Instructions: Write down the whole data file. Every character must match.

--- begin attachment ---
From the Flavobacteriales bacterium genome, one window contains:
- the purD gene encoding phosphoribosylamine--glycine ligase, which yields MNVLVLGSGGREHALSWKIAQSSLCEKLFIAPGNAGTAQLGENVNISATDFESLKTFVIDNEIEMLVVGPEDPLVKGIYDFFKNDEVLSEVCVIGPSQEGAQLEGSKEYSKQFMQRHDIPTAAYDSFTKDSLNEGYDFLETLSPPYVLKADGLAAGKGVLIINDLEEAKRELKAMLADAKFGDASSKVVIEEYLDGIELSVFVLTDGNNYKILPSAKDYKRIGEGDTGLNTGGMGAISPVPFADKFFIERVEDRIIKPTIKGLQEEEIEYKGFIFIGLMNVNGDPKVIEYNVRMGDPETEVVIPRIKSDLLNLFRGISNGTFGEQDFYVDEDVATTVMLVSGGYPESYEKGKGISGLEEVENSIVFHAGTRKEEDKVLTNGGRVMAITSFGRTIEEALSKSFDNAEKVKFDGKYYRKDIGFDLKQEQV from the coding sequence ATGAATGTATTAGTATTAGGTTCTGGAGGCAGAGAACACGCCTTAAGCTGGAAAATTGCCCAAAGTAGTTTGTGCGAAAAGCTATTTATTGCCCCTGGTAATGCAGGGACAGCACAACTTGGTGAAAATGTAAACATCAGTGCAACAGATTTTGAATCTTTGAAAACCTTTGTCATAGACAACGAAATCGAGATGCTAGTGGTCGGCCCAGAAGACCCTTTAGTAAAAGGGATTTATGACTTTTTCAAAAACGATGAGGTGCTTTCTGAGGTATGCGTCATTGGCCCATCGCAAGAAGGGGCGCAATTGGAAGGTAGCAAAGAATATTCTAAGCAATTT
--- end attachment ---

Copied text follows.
From the Flavobacteriales bacterium genome, one window contains:
- the purD gene encoding phosphoribosylamine--glycine ligase, which yields MNVLVLGSGGREHALSWKIAQSSLCEKLFIAPGNAGTAQLGENVNISATDFESLKTFVIDNEIEMLVVGPEDPLVKGIYDFFKNDEVLSEVCVIGPSQEGAQLEGSKEYSKQFMQRHDIPTAAYDSFTKDSLNEGYDFLETLSPPYVLKADGLAAGKGVLIINDLEEAKRELKAMLADAKFGDASSKVVIEEYLDGIELSVFVLTDGNNYKILPSAKDYKRIGEGDTGLNTGGMGAISPVPFADKFFIERVEDRIIKPTIKGLQEEEIEYKGFIFIGLMNVNGDPKVIEYNVRMGDPETEVVIPRIKSDLLNLFRGISNGTFGEQDFYVDEDVATTVMLVSGGYPESYEKGKGISGLEEVENSIVFHAGTRKEEDKVLTNGGRVMAITSFGRTIEEALSKSFDNAEKVKFDGKYYRKDIGFDLKQEQV from the coding sequence ATGAATGTATTAGTATTAGGTTCTGGAGGCAGAGAACACGCCTTAAGCTGGAAAATTGCCCAAAGTAGTTTGTGCGAAAAGCTATTTATTGCCCCTGGTAATGCAGGGACAGCACAACTTGGTGAAAATGTAAACATCAGTGCAACAGATTTTGAATCTTTGAAAACCTTTGTCATAGACAACGAAATCGAGATGCTAGTGGTCGGCCCAGAAGACCCTTTAGTAAAAGGGATTTATGACTTTTTCAAAAACGATGAGGTGCTTTCTGAGGTATGCGTCATTGGCCCATCGCAAGAAGGGGCGCAATTGGAAGGTAGCAAAGAATATTCTAAGCAATTT